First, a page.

Blog: Software
A team of researchers at USC is helping artificial intelligence imagine the unseen.
INSIDER: Robotics, Automation & Control

MIT researchers have designed a sharp-tipped robot finger equipped with tactile sensing to meet the challenge of identifying buried objects. Digger Finger was able to dig through granular media such as...

INSIDER: Robotics, Automation & Control

USC researchers unveiled a new simulator for robotic cutting that can accurately reproduce the forces acting on a knife as it slices through common food such as fruit and vegetables....

Question of the Week: Robotics, Automation & Control
Will ‘Air Power’ Boost the Use of Soft Robots?

Our second INSIDER story today highlighted William Grover and his UC Riverside team’s efforts to swap electronics with air.

Blog: Mechanical & Fluid Systems

While soft robots hold promise in applications ranging from search-and-rescue efforts to wearable exoskeletons, the technologies are often held back by the electronics, says William Grover,...

INSIDER: Motion Control

A team of scientists has uncovered how heavy, motorized objects climb steep slopes — a newly discovered mechanism that also mimics how rock climbers navigate inclines. The “micro-swimmers” are about...

INSIDER: Motion Control

Researchers from Tokyo Metropolitan University developed a method that allows non-contact manipulation of small objects using sound waves.

INSIDER: Motion Control

Engineers at UC Riverside developed an air-powered computer memory that can be used to control soft robots. Existing systems for controlling pneumatic soft robots still use electronic...

Question of the Week: Wearables
Will ‘Sweat Power’ Make Wearables Mainstream?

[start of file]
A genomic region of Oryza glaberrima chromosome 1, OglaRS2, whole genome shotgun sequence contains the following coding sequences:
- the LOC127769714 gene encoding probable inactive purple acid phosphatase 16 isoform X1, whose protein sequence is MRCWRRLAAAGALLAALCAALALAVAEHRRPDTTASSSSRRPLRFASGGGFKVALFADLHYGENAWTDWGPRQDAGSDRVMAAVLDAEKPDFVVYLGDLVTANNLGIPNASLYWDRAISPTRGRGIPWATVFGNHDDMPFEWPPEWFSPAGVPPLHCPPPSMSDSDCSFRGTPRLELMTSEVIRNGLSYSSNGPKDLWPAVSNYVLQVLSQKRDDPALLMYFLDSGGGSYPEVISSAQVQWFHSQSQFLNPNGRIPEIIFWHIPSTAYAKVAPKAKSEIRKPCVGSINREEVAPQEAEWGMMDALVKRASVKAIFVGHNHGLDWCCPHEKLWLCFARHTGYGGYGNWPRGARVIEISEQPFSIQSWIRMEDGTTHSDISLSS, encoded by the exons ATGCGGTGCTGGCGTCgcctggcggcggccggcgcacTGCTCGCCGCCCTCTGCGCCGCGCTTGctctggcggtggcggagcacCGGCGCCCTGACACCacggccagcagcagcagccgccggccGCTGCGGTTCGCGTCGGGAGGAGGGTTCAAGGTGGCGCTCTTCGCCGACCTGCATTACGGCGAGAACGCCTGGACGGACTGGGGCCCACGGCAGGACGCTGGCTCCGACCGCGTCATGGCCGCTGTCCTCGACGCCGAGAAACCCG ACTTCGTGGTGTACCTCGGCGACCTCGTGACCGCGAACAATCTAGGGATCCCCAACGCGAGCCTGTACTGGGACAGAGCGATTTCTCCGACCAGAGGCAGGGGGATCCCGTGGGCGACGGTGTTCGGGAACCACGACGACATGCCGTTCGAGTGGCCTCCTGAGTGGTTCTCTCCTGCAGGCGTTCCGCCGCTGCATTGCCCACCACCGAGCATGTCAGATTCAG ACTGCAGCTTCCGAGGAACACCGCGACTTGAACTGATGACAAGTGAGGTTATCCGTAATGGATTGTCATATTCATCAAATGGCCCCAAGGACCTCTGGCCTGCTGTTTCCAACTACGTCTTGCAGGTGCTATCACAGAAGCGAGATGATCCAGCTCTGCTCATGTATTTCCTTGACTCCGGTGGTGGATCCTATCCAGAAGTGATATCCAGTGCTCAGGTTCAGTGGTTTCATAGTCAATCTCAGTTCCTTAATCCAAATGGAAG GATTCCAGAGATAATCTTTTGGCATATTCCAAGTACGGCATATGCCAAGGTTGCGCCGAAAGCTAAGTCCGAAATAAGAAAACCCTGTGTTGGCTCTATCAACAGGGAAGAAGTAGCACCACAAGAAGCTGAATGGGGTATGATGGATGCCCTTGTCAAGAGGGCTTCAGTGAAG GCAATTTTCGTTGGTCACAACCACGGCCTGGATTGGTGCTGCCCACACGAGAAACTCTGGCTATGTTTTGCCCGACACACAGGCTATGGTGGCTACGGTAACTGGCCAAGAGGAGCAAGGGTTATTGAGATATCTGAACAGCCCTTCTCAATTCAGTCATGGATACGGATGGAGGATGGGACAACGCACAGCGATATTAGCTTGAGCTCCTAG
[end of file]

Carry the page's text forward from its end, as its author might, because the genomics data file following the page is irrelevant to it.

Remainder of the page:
Engineers at the University of California San Diego developed a thin, flexible strip that can be worn on a fingertip and generate small amounts of electricity when a person’s finger sweats or presses on it. (Watch the demo on Tech Briefs TV.)

Blog: Manufacturing & Prototyping
Learn how a low-cost machine known as the 'Coventor' stacks up to a traditional ventilator.
Blog: RF & Microwave Electronics
A self-driving algorithm guides an autonomous vehicle through a traffic scenario that many of us know well: navigating traffic on a crowded, narrow street.
Question of the Week: Electronics & Computers
Will Interstate Power Coils Charge Electric Vehicles as They Drive?

Our “Q&A” article in the July issue of Tech Briefs highlighted the work of Dr. Burak Ozpineci from Oak Ridge National Laboratory. Ozpineci and his team are building a wireless power-transmission system that charges an electric vehicle as it drives along the road.

Blog: Electronics & Computers
A reader asks our expert how to contain a "thermal runaway" explosion in a lithium-ion battery.
Blog: Software
"We could imagine a digital twin of just about any system," says Karen Willcox, director of the Oden Institute.
INSIDER: Software

Sometimes photos cannot truly capture a scene. How much more epic would that vacation photo of Niagara Falls be if the water were moving?

INSIDER: Photonics/Optics

Labsphere, Inc. announced plans to locate a Field Line of sight Automated Radiance Exposure (FLARE) testing site at Arizona State University's (ASU) Polytechnic campus as...